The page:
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Read and Review New Waiting to Be Discovered Books

Posted by July 31st, 2014

Book Country Waiting to Be Discovered

Creativity is abound this summer! The Book Country team has uploaded 10 new Waiting to Be Discovered books on the Read and Review page. We have quite a diverse mix including a memoir, a couple contemporary romances, and a story about an immortal empress-in-hiding trying to run away from dangerous religious zealots.

Read and review! Continue reading

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Read Book Country’s Top Rated Books!

Posted by July 24th, 2014

Book Country's Top Rated Books

The reviews don’t lie! Ten new highly lauded books in the Book Country community are featured in the Top Rated section of the Read and Review page. Find out why these books are so good and get inspired!

  1. DEAD BEFORE DYING by Kerry Schafer
  2. HOPE by James Blackford
  3. ROOM 303 by Greg Meritt
  4. RASH DECISIONS by A. Rosa
  5. THE THIEF, THE GUNS, AND THE PLANET by Kevin James Miller
  6. A TALE OF TWO SOULS by Talisha Harrison
  7. I WONDER WHAT SHE’S DOING TONIGHT by James Hold
  8. THE BOY, THE BAKER, AND THE BASTARD by M.L. Mundy
  9. I REST MY CASE by Bill Barrett
  10. PROJECT APEX by Seth Durham

 

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New Editor’s Picks for July!

Posted by July 10th, 2014

Editor's Picks July

We are happy to announce the 10 new Editor’s Picks for July!

Everyday, we are impressed with your work on Book Country, and we want to share with you the 10 books that really stood out.

If you’re looking for a great story this weekend, read and review our Editor’s Picks!

  1. The First Nine by Linnea Ren
  2. Satan’s Lure by DJ Pizzarello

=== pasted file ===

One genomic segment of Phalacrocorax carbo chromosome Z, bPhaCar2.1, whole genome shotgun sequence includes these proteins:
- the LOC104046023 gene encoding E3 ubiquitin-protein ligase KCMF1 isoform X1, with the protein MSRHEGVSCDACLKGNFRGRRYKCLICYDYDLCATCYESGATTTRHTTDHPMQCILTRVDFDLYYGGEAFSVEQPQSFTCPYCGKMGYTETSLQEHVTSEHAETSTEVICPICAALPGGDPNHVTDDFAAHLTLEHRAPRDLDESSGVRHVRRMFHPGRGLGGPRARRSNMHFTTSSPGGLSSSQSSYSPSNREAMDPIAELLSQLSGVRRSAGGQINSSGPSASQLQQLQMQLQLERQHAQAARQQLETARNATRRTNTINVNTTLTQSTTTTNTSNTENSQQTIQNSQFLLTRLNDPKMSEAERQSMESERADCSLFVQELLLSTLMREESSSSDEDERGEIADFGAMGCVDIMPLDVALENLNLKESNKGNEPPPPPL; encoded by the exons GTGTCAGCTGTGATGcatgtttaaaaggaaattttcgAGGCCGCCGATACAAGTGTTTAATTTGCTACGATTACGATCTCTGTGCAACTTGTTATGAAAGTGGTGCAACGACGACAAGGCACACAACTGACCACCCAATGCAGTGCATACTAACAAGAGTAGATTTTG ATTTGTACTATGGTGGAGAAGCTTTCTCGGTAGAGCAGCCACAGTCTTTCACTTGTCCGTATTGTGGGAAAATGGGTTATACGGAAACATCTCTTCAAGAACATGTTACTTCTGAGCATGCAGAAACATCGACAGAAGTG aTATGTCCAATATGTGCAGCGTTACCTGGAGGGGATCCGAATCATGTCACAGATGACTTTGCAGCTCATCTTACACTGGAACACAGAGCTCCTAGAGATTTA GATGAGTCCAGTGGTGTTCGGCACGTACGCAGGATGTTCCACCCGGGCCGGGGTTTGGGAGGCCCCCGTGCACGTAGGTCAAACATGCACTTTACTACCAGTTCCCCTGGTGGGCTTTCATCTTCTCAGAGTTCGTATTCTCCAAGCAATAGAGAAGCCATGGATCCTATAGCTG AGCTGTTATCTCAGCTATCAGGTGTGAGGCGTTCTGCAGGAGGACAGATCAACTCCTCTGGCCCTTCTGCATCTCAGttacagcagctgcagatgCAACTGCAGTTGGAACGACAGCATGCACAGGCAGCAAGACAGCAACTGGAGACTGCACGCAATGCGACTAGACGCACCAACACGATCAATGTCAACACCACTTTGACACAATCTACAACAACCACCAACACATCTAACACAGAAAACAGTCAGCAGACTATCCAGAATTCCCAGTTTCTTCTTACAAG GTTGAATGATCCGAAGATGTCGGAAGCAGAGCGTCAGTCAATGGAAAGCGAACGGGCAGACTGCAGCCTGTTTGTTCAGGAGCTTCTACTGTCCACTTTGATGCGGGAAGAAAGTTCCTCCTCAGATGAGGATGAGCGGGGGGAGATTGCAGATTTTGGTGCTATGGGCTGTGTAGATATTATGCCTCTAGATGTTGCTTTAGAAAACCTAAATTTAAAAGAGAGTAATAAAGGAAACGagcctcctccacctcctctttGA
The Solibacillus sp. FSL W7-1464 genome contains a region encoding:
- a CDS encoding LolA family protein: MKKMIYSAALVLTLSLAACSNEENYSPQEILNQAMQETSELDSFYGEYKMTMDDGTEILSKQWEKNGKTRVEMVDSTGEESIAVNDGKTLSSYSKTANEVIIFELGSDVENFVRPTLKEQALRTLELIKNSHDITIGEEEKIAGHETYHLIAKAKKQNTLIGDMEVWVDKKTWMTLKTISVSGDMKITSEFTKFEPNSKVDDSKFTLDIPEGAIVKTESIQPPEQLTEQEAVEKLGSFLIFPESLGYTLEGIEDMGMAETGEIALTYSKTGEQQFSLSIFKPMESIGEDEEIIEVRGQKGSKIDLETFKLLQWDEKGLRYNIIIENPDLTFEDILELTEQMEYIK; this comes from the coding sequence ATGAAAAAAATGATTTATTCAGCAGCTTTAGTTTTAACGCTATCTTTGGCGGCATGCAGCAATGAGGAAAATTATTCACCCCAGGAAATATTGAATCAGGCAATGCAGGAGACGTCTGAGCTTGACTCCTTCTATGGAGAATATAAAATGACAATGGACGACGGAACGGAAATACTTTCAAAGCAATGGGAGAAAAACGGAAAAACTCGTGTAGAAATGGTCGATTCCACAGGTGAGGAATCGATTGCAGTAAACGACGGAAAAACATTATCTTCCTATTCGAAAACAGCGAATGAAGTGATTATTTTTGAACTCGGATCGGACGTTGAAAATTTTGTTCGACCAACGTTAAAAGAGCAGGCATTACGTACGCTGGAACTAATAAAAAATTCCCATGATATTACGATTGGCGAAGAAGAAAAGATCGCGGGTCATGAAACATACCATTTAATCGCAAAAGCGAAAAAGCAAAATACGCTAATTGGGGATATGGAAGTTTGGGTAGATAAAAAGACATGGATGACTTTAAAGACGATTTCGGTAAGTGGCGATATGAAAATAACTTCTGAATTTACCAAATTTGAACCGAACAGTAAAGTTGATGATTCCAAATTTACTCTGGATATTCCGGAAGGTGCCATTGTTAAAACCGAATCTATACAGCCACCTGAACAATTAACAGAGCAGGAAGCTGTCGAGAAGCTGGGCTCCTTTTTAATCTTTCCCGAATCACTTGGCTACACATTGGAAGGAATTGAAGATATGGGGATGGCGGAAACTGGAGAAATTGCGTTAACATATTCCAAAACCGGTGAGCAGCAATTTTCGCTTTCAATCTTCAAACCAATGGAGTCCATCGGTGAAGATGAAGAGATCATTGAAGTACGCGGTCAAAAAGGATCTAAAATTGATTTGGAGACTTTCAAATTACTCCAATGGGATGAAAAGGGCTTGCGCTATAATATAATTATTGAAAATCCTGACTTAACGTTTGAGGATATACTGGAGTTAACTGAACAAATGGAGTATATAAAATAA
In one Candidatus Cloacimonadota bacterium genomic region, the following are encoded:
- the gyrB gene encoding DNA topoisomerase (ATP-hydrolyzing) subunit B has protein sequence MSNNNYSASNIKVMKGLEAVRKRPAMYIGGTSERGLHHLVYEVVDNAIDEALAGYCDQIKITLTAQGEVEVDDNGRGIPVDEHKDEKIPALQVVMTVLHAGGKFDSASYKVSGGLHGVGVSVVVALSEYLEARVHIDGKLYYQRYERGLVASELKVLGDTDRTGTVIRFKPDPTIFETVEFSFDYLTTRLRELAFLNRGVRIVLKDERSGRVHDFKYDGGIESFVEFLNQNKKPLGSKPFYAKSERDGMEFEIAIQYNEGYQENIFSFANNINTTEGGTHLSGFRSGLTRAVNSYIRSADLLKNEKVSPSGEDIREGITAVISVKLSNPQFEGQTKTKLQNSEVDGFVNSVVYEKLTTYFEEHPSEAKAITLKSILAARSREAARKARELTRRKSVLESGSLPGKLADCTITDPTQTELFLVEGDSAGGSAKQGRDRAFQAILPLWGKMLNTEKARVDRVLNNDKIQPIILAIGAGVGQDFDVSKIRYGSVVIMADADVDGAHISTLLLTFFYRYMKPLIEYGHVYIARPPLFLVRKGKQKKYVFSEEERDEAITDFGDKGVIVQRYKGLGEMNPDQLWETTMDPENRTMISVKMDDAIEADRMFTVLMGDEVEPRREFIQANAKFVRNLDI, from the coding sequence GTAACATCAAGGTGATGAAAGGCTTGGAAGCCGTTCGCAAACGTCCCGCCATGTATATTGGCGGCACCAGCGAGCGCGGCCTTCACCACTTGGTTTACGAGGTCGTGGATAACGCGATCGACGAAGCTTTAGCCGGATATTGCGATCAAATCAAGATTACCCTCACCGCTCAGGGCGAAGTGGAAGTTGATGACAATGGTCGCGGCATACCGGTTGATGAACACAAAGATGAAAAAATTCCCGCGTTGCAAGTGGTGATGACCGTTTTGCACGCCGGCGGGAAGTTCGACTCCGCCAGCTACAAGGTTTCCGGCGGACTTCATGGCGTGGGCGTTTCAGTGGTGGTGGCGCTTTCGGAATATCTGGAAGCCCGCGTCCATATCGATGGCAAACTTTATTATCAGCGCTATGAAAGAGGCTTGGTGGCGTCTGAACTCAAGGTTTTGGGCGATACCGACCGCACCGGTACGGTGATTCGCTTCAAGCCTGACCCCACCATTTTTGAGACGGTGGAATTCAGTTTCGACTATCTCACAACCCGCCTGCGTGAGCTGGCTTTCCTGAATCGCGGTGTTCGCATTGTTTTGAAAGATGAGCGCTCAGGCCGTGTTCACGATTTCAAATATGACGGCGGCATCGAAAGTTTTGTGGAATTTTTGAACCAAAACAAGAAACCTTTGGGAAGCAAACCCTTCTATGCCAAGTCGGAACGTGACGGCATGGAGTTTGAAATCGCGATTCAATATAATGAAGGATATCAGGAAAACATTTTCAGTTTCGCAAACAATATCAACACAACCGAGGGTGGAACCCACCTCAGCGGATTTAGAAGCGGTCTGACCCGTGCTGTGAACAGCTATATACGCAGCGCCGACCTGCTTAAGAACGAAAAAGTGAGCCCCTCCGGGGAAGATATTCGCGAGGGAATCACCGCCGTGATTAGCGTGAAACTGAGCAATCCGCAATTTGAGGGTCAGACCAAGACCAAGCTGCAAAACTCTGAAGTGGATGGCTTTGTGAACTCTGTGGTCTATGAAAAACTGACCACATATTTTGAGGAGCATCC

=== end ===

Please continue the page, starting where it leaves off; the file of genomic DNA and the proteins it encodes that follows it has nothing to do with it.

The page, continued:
3. Sly! The Rogue Reconsidered by Mimi Spieke
  4. The Romeo Catchers by AlysArden
  5. Order of the Garter by Jaycee Ford
  6. The Kings of Carnin: Rise of Ari by Dan Croutch
  7. The Sojourn by Andrea Dunlop
  8. The Outlands by Julie Artz
  9. Athena Charles by Ayesha Court
  10. Permutations in the Ribbon of Time by Rob Emery
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Alys Arden: Early Feedback on THE ROMEO CATCHERS

Posted by June 27th, 2014

THE ROMEO CATCHERSAt this year’s RT Booklovers Convention, we raffled off 1-on-1 manuscript feedback sessions with yours truly. Book Country member Alys Arden was one of the winners. It’s fitting that she won this package, because the first book I ever read and reviewed on Book Country was THE CASQUETTE GIRLS, which Alys published on Halloween 2013. Now she’s hard at work on the sequel, THE ROMEO CATCHERS. As a big fan of the first book, I was super excited to jump into the next volume.

As usual, reading the work of another writer was very helpful to me in thinking about my own views about good writing. Much of my review will only make sense if you’re also reading her book (which you should!), but I wanted to share a few takeaways that I hope will resonate for the rest of the community as they write and revise their books.

 

What’s working:

I am not a huge fan of prologues. Writers need to win over readers from the very first sentence, and I think writers have more success when they immediately include concrete details about setting, specific characterizations, and most importantly, strive for clarity. Prologues, on the other hand, tend to be vague and sometimes dreamlike. They often hint at a situation that for which the reader does not yet have a context. This can be confusing and even off-putting to readers. I think the reason Alys succeeds here is because the prologue is a self-contained story. It does the job of hinting to the reader of what’s to come–historical significance, a later threading in of this urban legend–but it’s also enjoyable for its own sake. Continue reading

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Member Spotlight: Meet Middle Grade Writer Sherrie Petersen

Posted by June 17th, 2014